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Women, remember your PAPS!

In my last article, I wrote about cervical cancer, which is the second most common cancer among women in Malaysia. 99% of all cervical cancers are due to the HPV. Cervical cancer occurs when a human papillomavirus (HPV) infection causes abnormal cells to develop in the cervix and turn into cancer. A woman will not have any signs or symptoms when she is infected with HPV, or during the early stages of cervical cancer.

However, HPV infections can be picked up early and treated before cancerous cells develop. I hope that I have convinced readers about the importance of going for regular Pap smears.

The Average Age a Women is Diagnosed with Cervical Cancer is 35-55.

Women between the ages of 35 and 55 are more commonly diagnosed with cervical cancer than any other age. Cervical cancer is a slow-developing disease, and can take years to develop. Remember, a Pap smear can detect these changes before they turn into cancer.

If it is detected early, cervical cancer is one of the most successfully treatable cancers. In the United States, the cervical cancer death rate declined by 74% between 1955 and 1992, in large part due to the effectiveness of Pap smear screening. The death rate continues to decline each year.

What’s a Pap?

Despite its funny name (‘Pap’ comes from a Greek name, Georgios Papanikolaou, who invented the test 50 years ago), the Pap smear plays an incredibly important role in preventing cervical cancer. The beauty of it is that it is simple, affordable and effective.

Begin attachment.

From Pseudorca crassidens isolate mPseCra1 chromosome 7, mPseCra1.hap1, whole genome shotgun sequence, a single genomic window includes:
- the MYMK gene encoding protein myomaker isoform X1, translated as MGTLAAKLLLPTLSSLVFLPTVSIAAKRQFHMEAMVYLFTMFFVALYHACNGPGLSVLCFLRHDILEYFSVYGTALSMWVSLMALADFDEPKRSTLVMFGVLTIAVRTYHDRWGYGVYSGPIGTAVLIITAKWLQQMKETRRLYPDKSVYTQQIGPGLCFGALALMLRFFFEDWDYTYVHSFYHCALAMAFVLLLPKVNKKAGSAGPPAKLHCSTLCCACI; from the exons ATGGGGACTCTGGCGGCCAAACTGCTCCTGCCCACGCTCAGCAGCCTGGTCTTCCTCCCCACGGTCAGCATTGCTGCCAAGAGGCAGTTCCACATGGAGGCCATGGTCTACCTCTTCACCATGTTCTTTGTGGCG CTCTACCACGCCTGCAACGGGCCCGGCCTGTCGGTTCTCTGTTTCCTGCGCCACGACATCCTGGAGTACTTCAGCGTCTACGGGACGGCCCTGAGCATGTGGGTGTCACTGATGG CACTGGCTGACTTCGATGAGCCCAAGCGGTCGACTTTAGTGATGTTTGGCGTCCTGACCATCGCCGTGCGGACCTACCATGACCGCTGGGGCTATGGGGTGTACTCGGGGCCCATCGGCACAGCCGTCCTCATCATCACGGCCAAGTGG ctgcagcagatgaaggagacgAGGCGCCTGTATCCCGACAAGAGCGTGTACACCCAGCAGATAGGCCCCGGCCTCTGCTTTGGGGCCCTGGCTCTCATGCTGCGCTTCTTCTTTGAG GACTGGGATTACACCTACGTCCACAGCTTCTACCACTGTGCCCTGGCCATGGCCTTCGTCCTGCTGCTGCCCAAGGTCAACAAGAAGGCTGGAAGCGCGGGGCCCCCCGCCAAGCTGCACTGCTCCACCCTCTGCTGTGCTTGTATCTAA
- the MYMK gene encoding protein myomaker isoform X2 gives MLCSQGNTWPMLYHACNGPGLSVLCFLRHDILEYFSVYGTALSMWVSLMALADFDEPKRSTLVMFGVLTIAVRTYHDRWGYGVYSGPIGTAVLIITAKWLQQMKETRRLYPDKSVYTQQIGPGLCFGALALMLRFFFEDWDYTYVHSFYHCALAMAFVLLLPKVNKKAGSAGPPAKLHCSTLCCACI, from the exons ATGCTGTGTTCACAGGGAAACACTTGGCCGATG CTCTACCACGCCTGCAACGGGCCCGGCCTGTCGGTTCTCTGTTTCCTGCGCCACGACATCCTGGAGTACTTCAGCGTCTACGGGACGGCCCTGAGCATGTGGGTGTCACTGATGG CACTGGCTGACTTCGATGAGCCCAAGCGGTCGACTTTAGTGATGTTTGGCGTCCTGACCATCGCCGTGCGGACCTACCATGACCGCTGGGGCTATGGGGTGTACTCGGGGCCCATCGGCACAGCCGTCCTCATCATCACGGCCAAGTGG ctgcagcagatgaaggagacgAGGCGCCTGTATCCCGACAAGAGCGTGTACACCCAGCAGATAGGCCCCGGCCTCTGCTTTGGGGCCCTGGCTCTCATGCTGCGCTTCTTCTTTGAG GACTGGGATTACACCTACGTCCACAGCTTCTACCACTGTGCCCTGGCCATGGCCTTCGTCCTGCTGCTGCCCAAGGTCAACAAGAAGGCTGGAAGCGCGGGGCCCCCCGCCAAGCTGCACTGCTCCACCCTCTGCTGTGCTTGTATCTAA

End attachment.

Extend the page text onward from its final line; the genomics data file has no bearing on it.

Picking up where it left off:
A Pap smear is a test that checks for changes in the cells of your cervix. The cervix is the lower part of the uterus that opens into the vagina. The Pap test screens for pre-cancerous and cancerous changes in the cervix, although it does not actually diagnose cervical cancer.

Your gynaecologist will use a metal or plastic instrument to open your vagina, then lightly scrape a sample of mucous and cells from your cervix. This sample will be smeared onto a microscope slide and sent to the laboratory to be inspected for abnormalities.

Every woman who is sexually active should have regular Pap smear tests. You should have a Pap test as early  as 2 years after  you started to be sexually active. The Pap test may continue to be done even beyond the age of 65 years depending on her risk factors and her lifestyle.

 Making Pap tests better

The best time to schedule your Pap smears is five days after your menstrual period stops. Avoid sexual intercourse, and do not use douches, vaginal medications or lubricants for at least 2-3 days hours before the test. The Pap test that we have been using for the past 50 years has certainly been very effective. But now, the technology has improved to make the test more sensitive.

This new technology (using the liquid base cytology test) improves on the preparation of the smear by preserving the collected cells in a special fluid. With this method, the cells are less likely to be obscured by blood, mucous and inflammation.

Even though Pap tests, especially with this new technology, are very effective, women and their doctors should be aware that they are not the be-all and end-all. Firstly, a normal Pap test doesn’t necessarily mean that there is no cancer. If you have abnormal vaginal bleeding and watery or foul-smelling discharge, you should not rely on a Pap test alone, but ask for a diagnostic test.